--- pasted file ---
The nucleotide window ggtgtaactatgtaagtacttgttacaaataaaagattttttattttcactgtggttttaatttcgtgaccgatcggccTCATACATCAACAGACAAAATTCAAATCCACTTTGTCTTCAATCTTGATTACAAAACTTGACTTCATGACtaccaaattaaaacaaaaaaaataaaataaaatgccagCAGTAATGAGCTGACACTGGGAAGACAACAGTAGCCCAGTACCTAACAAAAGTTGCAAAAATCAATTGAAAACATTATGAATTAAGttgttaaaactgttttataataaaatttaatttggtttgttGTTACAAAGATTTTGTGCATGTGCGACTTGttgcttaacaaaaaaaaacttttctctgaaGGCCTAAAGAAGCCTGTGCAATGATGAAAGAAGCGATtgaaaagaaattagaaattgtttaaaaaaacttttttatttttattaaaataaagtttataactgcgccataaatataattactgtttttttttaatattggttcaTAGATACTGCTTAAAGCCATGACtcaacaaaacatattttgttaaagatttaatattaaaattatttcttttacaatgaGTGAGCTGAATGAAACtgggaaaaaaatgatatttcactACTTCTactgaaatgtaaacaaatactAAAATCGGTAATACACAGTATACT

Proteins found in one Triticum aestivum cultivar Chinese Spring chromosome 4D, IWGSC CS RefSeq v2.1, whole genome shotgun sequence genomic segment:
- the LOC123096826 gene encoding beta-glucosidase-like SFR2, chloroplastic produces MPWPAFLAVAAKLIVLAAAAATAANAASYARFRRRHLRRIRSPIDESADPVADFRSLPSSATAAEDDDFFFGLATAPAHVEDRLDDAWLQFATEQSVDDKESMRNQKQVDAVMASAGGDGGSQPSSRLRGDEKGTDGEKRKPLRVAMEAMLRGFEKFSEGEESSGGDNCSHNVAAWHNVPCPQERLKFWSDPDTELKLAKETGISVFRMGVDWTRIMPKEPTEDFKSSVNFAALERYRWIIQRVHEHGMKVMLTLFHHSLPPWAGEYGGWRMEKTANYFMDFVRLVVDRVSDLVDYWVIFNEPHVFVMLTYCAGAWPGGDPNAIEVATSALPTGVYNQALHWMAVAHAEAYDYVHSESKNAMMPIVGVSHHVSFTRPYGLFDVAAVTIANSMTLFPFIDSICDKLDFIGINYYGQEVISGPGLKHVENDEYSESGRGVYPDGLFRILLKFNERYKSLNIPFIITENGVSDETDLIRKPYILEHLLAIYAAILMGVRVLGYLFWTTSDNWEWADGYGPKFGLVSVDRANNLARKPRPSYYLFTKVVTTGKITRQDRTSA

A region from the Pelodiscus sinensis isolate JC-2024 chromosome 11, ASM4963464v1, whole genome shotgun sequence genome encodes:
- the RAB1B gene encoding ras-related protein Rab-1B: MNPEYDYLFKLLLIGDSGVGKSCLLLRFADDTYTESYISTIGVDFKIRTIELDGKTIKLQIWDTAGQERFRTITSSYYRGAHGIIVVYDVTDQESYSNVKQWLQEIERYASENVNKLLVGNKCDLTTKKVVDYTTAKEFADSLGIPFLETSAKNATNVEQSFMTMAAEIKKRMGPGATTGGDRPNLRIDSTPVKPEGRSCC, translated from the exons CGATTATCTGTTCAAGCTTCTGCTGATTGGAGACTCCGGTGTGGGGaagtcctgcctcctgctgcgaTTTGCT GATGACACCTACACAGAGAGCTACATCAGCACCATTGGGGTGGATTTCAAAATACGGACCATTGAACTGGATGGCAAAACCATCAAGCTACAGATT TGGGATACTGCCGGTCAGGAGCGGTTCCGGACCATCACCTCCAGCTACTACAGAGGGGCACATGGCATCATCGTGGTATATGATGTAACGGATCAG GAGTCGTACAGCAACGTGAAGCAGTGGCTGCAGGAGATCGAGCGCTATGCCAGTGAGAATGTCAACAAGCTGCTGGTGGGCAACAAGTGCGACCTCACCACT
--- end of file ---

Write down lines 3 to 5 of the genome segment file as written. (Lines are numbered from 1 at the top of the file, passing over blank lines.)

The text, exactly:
- the LOC123096826 gene encoding beta-glucosidase-like SFR2, chloroplastic produces MPWPAFLAVAAKLIVLAAAAATAANAASYARFRRRHLRRIRSPIDESADPVADFRSLPSSATAAEDDDFFFGLATAPAHVEDRLDDAWLQFATEQSVDDKESMRNQKQVDAVMASAGGDGGSQPSSRLRGDEKGTDGEKRKPLRVAMEAMLRGFEKFSEGEESSGGDNCSHNVAAWHNVPCPQERLKFWSDPDTELKLAKETGISVFRMGVDWTRIMPKEPTEDFKSSVNFAALERYRWIIQRVHEHGMKVMLTLFHHSLPPWAGEYGGWRMEKTANYFMDFVRLVVDRVSDLVDYWVIFNEPHVFVMLTYCAGAWPGGDPNAIEVATSALPTGVYNQALHWMAVAHAEAYDYVHSESKNAMMPIVGVSHHVSFTRPYGLFDVAAVTIANSMTLFPFIDSICDKLDFIGINYYGQEVISGPGLKHVENDEYSESGRGVYPDGLFRILLKFNERYKSLNIPFIITENGVSDETDLIRKPYILEHLLAIYAAILMGVRVLGYLFWTTSDNWEWADGYGPKFGLVSVDRANNLARKPRPSYYLFTKVVTTGKITRQDRTSA

A region from the Pelodiscus sinensis isolate JC-2024 chromosome 11, ASM4963464v1, whole genome shotgun sequence genome encodes:
- the RAB1B gene encoding ras-related protein Rab-1B: MNPEYDYLFKLLLIGDSGVGKSCLLLRFADDTYTESYISTIGVDFKIRTIELDGKTIKLQIWDTAGQERFRTITSSYYRGAHGIIVVYDVTDQESYSNVKQWLQEIERYASENVNKLLVGNKCDLTTKKVVDYTTAKEFADSLGIPFLETSAKNATNVEQSFMTMAAEIKKRMGPGATTGGDRPNLRIDSTPVKPEGRSCC, translated from the exons CGATTATCTGTTCAAGCTTCTGCTGATTGGAGACTCCGGTGTGGGGaagtcctgcctcctgctgcgaTTTGCT GATGACACCTACACAGAGAGCTACATCAGCACCATTGGGGTGGATTTCAAAATACGGACCATTGAACTGGATGGCAAAACCATCAAGCTACAGATT TGGGATACTGCCGGTCAGGAGCGGTTCCGGACCATCACCTCCAGCTACTACAGAGGGGCACATGGCATCATCGTGGTATATGATGTAACGGATCAG GAGTCGTACAGCAACGTGAAGCAGTGGCTGCAGGAGATCGAGCGCTATGCCAGTGAGAATGTCAACAAGCTGCTGGTGGGCAACAAGTGCGACCTCACCACT